The State of the Art in Contemporary Administrative Law

(2021) 28 Australian Journal of Administrative Law 20

Ottawa Faculty of Law Working Paper No. 2021-15

10 Pages Posted: 4 Aug 2021

See all articles by Paul Daly

Paul Daly

University of Ottawa - Common Law Section

Date Written: July 10, 2021

Abstract

This is a comment on Mark Aronson, "Judicial Review of Administrative Action: Between Grand Theory and Muddling Through" (2021) 28 AJAL 6.

Three themes run through Professor Aronson's excellent essay: the tension between generality and specificity in administrative law (and a related, but distinct, tension between rules and standards); the role of apex courts in articulating general principles of administrative law and applying those principles in specific contexts; and the relationship between courts and academic commentators.

I discuss these in turn before turning to what I consider to be an unarticulated theory underpinning Professor Aronson’s essay, suggesting (somewhat mischievously) that he is a legal antipositivist.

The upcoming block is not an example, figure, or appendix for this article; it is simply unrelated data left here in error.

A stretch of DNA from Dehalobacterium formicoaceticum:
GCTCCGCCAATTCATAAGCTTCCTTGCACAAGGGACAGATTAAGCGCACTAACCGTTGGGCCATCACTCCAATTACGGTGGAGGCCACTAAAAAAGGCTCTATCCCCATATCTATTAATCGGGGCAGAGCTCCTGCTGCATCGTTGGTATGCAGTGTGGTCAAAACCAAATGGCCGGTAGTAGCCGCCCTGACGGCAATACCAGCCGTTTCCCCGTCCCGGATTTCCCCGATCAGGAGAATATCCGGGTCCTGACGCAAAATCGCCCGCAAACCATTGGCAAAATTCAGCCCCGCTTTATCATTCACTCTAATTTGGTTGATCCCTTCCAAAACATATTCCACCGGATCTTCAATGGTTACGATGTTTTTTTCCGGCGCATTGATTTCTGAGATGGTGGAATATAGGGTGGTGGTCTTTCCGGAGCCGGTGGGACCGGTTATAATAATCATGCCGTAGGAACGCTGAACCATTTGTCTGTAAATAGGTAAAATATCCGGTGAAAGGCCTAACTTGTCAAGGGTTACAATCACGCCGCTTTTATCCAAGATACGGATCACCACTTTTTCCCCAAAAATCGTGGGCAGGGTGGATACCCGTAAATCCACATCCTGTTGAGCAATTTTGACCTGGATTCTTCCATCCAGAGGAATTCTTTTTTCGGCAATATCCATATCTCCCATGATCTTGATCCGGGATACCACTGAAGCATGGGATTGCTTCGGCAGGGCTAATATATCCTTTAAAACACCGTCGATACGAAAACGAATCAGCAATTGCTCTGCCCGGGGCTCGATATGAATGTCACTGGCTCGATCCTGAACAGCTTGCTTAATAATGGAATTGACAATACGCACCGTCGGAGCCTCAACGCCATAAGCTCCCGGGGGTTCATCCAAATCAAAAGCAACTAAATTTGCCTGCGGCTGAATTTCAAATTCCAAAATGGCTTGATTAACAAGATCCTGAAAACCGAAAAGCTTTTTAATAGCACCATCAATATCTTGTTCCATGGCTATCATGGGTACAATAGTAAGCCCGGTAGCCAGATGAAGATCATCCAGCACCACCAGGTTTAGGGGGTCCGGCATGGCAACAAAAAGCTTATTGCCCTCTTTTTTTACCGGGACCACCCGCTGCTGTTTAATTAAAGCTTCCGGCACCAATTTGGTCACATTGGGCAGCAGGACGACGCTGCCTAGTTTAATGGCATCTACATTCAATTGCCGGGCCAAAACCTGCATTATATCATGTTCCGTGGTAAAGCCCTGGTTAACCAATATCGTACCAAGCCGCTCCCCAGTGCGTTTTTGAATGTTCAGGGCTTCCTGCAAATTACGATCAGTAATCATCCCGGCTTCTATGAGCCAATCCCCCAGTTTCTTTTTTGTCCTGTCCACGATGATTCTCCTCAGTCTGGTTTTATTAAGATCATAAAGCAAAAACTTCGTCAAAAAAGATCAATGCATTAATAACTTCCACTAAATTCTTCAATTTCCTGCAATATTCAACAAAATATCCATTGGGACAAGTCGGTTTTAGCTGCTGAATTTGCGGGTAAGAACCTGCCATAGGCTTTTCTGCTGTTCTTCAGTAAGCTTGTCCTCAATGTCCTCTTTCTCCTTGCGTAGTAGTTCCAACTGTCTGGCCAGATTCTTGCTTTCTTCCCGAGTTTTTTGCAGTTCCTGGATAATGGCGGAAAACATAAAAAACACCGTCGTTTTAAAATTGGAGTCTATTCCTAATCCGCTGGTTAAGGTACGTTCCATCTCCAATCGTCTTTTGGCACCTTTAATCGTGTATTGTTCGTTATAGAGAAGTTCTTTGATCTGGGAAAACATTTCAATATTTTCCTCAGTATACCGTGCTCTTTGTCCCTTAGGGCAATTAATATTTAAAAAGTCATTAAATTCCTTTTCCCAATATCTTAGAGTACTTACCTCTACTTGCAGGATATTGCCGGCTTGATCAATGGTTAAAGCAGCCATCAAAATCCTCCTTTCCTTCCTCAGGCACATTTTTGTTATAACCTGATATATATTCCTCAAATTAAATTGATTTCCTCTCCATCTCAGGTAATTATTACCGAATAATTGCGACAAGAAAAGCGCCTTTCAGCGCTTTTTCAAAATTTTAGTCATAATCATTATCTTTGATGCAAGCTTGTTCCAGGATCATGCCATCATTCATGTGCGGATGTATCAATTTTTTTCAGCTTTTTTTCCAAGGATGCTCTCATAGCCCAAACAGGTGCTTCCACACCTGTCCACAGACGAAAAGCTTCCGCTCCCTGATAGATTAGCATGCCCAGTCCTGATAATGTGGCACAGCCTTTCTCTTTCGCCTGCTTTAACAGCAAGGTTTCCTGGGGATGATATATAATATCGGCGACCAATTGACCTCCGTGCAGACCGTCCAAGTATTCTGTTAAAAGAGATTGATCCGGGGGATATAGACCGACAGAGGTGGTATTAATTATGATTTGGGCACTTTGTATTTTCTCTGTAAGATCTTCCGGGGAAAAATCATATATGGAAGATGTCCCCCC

In what follows, I first discuss generality and specificity (Part I), second, apex courts and administrative law (Part II) and, third, academics and administrative law (Part III) before concluding as promised/threatened with some more philosophical reflections (Part IV).

Keywords: judicial review, administrative law, legal positivism, legal antipositivism, legal theory

Suggested Citation

Daly, Paul, The State of the Art in Contemporary Administrative Law (July 10, 2021). (2021) 28 Australian Journal of Administrative Law 20, Ottawa Faculty of Law Working Paper No. 2021-15, Available at SSRN: https://ssrn.com/abstract=3884021 or http://dx.doi.org/10.2139/ssrn.3884021

Paul Daly (Contact Author)

University of Ottawa - Common Law Section ( email )

57 Louis Pasteur Street
Ottawa, K1N 6N5
Canada

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